Northlanders | Comics | Salt Lake City | Salt Lake City Weekly


Norse Star: Brian Wood explores the breadth of the Viking world in Northlanders.

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Brian Wood made a name for himself in comics by never sticking too close to one genre. DMZ and his breakout hit Channel Zero both focused largely on politics, while Demo and Local were more about the perils of being young, gifted, scared and sometimes alone. With his latest ongoing series Northlanders, Wood is able to employ just about every one of those themes while adding one last element to push it into the realm of pure greatness: Vikings. With a seemingly endless supply of facts and no shortage of inspiration, Northlanders is the Viking book that you always wanted but never expected to see.

Northlanders takes place throughout the first century A.D. and in locations all across Europe, setting up almost endless possibilities for stories. It jumps from the Scottish archipelagos of Orkney to the tidal island of Lindisfarne without hesitation, and both locations are prime settings for either invasion or holy war—both of which are delivered in full.

One aspect that makes the book unique is that even though it is a monthly, ongoing series, there’s no central character. Each story focuses on a new protagonist, a new location and sometimes even a different era. Using this format allows not only for greater creative freedom, but also makes it easier to attract new readers. The first story arc Sven the Returned focuses on a man returning home to Scotland to collect his inheritance only to learn that his uncle has no intentions of handing it over. Another arc features a young boy who feels out of place and unloved but finds acceptance with the soldiers invading his homeland.

Both stories benefit from the format because they are allowed to be finite and completed within as few or as many issues as are needed. Wood can also use this to his advantage by creating a whole new character to fit with whatever theme he may want to explore. He never has to struggle to find a way to shoehorn something that isn’t quite right into the overall arc of a character, which is a pitfall that many characterdriven titles suffer from.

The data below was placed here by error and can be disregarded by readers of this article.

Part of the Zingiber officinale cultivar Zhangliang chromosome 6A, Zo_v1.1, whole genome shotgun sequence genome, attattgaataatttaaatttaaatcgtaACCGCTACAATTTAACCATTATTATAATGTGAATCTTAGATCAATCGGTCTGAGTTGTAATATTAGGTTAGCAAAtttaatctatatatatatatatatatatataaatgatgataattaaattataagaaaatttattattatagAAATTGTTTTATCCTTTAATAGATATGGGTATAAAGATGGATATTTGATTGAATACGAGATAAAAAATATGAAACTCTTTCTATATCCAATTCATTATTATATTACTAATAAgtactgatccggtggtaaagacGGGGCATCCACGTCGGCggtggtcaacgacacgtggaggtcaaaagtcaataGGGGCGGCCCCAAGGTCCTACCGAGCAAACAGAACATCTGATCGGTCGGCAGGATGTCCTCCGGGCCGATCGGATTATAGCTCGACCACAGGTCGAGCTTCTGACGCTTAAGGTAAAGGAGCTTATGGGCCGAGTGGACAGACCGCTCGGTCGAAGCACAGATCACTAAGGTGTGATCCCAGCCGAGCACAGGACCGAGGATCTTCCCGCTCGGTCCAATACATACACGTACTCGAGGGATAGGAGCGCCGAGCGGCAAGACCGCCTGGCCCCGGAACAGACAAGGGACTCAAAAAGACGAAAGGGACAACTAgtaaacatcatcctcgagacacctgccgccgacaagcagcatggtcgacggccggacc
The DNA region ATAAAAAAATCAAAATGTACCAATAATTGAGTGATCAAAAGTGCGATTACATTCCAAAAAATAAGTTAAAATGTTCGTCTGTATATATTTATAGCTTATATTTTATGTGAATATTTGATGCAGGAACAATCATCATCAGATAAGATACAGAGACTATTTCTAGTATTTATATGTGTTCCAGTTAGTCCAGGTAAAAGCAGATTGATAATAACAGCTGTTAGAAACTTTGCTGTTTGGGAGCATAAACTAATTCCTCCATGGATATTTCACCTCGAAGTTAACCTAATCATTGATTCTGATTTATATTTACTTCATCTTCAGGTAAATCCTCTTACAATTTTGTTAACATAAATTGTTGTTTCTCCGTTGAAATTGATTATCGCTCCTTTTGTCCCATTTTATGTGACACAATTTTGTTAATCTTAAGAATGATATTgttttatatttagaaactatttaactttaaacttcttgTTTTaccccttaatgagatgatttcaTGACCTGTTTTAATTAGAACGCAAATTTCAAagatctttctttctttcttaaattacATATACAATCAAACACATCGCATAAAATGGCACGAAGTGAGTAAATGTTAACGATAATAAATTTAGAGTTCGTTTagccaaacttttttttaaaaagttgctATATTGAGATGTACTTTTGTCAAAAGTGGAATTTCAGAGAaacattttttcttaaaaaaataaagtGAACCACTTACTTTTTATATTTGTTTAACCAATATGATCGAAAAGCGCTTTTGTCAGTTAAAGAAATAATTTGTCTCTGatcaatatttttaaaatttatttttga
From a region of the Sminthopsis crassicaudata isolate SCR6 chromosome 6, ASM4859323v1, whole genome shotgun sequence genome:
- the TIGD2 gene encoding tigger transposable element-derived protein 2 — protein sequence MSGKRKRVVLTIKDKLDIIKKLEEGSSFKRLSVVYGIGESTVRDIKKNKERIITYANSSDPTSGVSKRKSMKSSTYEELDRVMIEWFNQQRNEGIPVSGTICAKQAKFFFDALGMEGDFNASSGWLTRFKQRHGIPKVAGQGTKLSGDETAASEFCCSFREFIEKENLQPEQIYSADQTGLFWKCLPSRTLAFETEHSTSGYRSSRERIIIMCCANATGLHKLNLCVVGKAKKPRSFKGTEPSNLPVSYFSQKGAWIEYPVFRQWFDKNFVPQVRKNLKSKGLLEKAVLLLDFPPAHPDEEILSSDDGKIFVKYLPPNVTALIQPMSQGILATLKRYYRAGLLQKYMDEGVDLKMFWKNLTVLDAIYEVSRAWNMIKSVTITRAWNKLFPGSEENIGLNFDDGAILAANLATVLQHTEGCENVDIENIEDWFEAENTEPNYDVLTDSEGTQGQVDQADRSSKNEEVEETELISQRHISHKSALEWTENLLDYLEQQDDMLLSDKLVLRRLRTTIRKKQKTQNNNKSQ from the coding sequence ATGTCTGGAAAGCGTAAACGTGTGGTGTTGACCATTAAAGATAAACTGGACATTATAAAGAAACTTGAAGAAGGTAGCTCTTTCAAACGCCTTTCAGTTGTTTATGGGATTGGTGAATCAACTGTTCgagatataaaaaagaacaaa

The artist rotates with each story as well, something that’s being done more frequently to keep the quality high while maintaining a monthly schedule. Artists David Gianfelice (Sven the Returned) and Dean Ormston (Lindisfarne) are both relatively unknown, but have distinctly gritty and detailed styles that work perfectly for stories with as many quiet, reflective moments as bloody, destructive ones.

While Northlanders doesn’t boast a central driving force, it is in no way devoid of meaning or depth. Brian Wood has found a way to embrace everything he (and everyone else, most likely) loves about Viking culture—war, the gods, sex, violence and love—and still makes themes resonate with the reader. It’s by far the most entertaining history lesson you’ll ever have. Plus, who doesn’t like Vikings?


Flash: Rebirth On one hand, Geoff Johns, who is responsible for one of the best runs on the Flash title ever, is writing the character again. On the other hand, he’s only writing it to bring Barry Allen—who’s been “dead” since Crisis on Infinite Earths many years ago—back to life. Wally West has been trying to live up to the mantle of Allen for years, which is what made the book and character so good for so long. Hopefully Johns has a few tricks up his sleeve to avoid the disaster this could lead to. (Geoff Johns, Ethan Van Sciver, DC)

Fantastic Four: Dark Reign Jonathan Hickman is slated to take over the flagship Fantastic Four title once Mark Millar and Bryan Hitch have finished their run, and this mini-series is his opportunity to get his feet wet. Hickman has been known for big ideas, and he doesn’t disappoint on that aspect—but it seems like they might be getting away from him. He’s still got three issues left to pull it all together, and hopefully he does. Otherwise, his stay on Marvel’s first family could be short. (Jonathan Hickman, Sean Chen, Marvel)

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